• The Non-Verbal Fairy – my first thoughts about admitting that occasionally losing my speech when overwhelmed, and what it would be like to really believe that it’s not “all in my head” (followed by part 2 and part 3, if you’re interested)
  • An Open Letter to Dan, Danny, and Abed* – part of my Television Perseveration series, a heartfelt message to the creators of a character that let me accept myself as an autistic person, and who means more to me as a fictional being than a lot of real people in my life
  • And It Hurts, Except When It Doesn’t – a good hard look at why “fake it till you make it” can be the best thing, the worst thing, or just something you can’t let go of for some unnamed reason, until you can let go of it
  • in the end i only see beauty – an attempt to just barely touch the surface of my incredibly complex love/hate/everything in between relationship with ballet, and the best explanation I can put into words for why it will always be a part of me
  • Dear Nattily, Love Nattily & Atypical Pain Expression – a pair of posts about perceiving and interpreting my physical pain and discomfort in atypical and often unproductive and unsafe ways (I talked about the neurology of my pain perception more nerdily in my post Brains and Pain and Brain Pain)
  • You Only Love Owls, Things I Wish People Didn’t Expect Me To Defend, & Lists on Lists and Lists of Lists – three posts, mostly unrelated except for their general lightheartedness, where I just get super autistic and talk about lists, obsessions, lists, quirks, lists, owls, phobias, lists, annoying people, and lists

And a special bonus list, because neither Nattily nor Notes On Crazy exists in a vacuum…

Favorite Posts From (A Few Of My) Favorite Bloggers (Nattily’s Year 1)

Again, in no particular order, and with no descriptions given because these amazing bloggers have incredible voices that should really speak for themselves…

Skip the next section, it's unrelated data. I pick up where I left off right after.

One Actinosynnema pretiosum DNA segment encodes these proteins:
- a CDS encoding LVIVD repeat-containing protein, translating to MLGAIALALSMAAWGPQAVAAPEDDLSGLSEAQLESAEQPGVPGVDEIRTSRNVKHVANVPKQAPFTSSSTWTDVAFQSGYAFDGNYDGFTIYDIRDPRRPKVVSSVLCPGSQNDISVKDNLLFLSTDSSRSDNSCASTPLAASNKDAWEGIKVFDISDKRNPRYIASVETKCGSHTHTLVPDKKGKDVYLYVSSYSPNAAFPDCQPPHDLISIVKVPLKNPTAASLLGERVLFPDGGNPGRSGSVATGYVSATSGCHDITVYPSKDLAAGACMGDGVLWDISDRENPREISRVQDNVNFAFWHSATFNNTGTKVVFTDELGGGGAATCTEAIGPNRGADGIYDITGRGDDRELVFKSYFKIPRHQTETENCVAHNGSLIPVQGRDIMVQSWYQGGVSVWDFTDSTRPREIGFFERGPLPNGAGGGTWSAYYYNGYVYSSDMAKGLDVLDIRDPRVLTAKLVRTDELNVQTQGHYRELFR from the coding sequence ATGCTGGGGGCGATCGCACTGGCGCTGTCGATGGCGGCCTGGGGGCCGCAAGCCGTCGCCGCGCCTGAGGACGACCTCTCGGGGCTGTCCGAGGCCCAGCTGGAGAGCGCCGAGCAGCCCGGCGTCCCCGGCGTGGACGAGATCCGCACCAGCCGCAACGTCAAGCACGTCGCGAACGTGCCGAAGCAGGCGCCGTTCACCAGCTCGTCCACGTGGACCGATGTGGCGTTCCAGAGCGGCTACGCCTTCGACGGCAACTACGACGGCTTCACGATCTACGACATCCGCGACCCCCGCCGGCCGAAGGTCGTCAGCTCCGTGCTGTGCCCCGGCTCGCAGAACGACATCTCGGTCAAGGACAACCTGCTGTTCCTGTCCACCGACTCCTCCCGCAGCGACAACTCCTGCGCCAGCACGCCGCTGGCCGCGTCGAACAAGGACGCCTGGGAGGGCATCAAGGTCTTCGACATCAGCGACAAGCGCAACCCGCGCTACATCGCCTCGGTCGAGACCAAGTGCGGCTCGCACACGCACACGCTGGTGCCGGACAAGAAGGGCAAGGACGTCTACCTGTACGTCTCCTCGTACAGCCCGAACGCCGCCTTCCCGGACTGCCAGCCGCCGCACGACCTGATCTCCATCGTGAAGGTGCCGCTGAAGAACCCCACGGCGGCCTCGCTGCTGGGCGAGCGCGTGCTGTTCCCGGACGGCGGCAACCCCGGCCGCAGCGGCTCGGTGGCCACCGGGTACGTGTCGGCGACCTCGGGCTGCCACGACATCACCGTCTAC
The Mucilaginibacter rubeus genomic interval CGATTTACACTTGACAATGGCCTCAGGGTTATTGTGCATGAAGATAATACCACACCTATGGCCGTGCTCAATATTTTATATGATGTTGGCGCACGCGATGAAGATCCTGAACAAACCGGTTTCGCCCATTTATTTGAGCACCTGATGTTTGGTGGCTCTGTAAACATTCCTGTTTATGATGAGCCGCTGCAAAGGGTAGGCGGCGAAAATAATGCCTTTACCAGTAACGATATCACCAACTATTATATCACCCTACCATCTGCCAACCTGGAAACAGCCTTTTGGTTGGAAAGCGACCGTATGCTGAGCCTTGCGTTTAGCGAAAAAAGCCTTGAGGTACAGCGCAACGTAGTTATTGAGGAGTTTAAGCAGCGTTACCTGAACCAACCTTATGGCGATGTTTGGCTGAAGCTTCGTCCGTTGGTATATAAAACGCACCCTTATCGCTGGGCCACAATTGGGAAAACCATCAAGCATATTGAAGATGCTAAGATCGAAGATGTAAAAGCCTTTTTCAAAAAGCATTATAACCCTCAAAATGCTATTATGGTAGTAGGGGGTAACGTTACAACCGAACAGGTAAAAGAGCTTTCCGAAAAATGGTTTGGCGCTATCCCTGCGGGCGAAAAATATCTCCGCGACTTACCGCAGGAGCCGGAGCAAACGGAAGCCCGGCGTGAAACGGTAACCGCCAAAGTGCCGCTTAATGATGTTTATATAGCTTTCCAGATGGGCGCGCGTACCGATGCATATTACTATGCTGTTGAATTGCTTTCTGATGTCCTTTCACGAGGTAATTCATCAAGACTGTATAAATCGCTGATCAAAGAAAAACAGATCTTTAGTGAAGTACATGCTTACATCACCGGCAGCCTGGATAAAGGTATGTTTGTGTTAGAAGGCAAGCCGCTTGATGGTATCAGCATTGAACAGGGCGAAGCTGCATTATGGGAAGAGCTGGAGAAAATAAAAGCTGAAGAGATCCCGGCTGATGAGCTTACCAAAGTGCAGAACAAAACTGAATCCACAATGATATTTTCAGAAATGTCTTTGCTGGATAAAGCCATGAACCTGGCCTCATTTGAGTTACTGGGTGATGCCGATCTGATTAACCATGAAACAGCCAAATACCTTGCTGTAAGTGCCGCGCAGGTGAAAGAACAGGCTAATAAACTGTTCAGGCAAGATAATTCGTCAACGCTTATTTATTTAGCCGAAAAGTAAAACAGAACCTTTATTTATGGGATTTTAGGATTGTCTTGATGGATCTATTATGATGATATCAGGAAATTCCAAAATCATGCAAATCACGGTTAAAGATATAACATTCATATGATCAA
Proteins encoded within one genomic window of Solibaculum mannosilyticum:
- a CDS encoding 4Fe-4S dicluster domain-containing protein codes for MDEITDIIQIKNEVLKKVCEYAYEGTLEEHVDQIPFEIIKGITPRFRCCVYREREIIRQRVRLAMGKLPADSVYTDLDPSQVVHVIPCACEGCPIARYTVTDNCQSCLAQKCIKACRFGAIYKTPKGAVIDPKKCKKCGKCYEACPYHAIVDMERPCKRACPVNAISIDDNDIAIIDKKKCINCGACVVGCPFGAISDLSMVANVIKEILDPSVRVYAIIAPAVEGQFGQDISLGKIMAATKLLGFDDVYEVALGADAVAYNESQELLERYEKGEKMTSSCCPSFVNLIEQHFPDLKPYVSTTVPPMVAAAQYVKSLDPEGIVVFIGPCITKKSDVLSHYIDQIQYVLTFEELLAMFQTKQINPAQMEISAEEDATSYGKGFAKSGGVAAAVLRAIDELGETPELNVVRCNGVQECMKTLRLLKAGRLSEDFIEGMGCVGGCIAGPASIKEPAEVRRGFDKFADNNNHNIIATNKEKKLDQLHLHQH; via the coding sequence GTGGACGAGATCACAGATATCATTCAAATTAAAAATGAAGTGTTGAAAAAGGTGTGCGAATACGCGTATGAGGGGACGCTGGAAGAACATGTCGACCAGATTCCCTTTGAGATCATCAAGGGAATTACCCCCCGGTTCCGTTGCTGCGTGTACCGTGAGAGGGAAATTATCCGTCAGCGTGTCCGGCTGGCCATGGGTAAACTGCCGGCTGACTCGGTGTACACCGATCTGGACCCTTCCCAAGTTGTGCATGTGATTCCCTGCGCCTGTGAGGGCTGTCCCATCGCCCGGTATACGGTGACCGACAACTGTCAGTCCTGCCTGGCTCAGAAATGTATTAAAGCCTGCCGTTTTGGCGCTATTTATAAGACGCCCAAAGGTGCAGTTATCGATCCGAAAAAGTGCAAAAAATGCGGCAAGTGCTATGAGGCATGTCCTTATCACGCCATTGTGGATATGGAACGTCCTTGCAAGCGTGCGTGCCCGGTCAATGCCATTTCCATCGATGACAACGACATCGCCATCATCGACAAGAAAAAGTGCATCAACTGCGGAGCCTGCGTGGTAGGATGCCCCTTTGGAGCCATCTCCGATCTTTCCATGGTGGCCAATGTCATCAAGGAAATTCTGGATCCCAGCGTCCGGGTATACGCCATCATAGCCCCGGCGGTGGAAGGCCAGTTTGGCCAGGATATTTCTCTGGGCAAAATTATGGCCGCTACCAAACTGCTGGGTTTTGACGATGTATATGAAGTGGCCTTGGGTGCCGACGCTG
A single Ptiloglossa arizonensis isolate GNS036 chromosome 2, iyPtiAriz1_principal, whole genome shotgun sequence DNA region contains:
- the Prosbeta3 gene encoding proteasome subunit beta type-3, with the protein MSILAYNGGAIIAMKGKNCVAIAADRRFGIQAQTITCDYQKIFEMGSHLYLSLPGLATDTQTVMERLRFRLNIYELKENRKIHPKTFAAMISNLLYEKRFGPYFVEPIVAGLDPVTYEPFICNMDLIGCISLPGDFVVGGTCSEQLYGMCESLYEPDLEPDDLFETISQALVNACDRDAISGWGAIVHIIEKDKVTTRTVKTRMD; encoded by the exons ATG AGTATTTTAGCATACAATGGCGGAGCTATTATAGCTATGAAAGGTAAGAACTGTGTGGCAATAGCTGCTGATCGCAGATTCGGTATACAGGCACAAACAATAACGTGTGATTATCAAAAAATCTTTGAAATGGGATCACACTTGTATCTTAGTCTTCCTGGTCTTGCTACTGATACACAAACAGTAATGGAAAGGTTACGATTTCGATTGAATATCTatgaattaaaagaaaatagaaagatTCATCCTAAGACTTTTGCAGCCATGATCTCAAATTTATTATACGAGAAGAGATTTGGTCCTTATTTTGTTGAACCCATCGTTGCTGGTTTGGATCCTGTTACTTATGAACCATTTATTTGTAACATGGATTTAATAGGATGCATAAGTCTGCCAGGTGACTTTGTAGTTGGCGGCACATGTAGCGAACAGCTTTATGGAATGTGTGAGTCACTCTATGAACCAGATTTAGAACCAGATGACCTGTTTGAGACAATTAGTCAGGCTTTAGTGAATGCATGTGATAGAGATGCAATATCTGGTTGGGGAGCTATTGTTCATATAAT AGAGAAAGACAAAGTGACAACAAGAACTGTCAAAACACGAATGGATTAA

I am exhausted. I need some birthday cake. Or at least some blog-o-versary raspberry tart:

Nom nom nom!

Nom nom nom!



  • Ok I have to admit it. This post about Abed is my all-time favorite of my own posts. It meant a lot more to me, and still does, than I think is immediately obvious to most readers.


Crying at Quotes Taken Out of Context

You were hurt badly, and those scars will be with you forever. I feel sorry for you, I really do. But think of it like this: It’s not too late to recover. You’re young, you’re tough. You’re adaptable. You can patch up your wounds, lift up your head, and move on. But for her that’s not an option. The only thing she’ll ever be is lost. It doesn’t matter whether somebody judges this as good or bad—that’s not the point. You’re the one who has the advantage. You ought to consider that.

Haruki Murakami, Kafka on the Shore

book cover of Kafka on the Shore

A beautiful book. A surrealist novel about losing yourself and finding yourself. Nothing to do with narcissism or abuse; nothing to do with me at all. A quote taken completely out of context, in a book that couldn’t – generally speaking – be harder for me to project myself into. That’s probably why I love the book so much: it’s so captivating in writing that I don’t need to place myself into the story.

And yet, sitting on a mostly full #6 bus on my way into the loop this afternoon, I found myself ripped from the story and the characters I’ve settled into a comfortable dream-world with. I found myself choking on these lines as I choked on the startling taste of tears in my throat.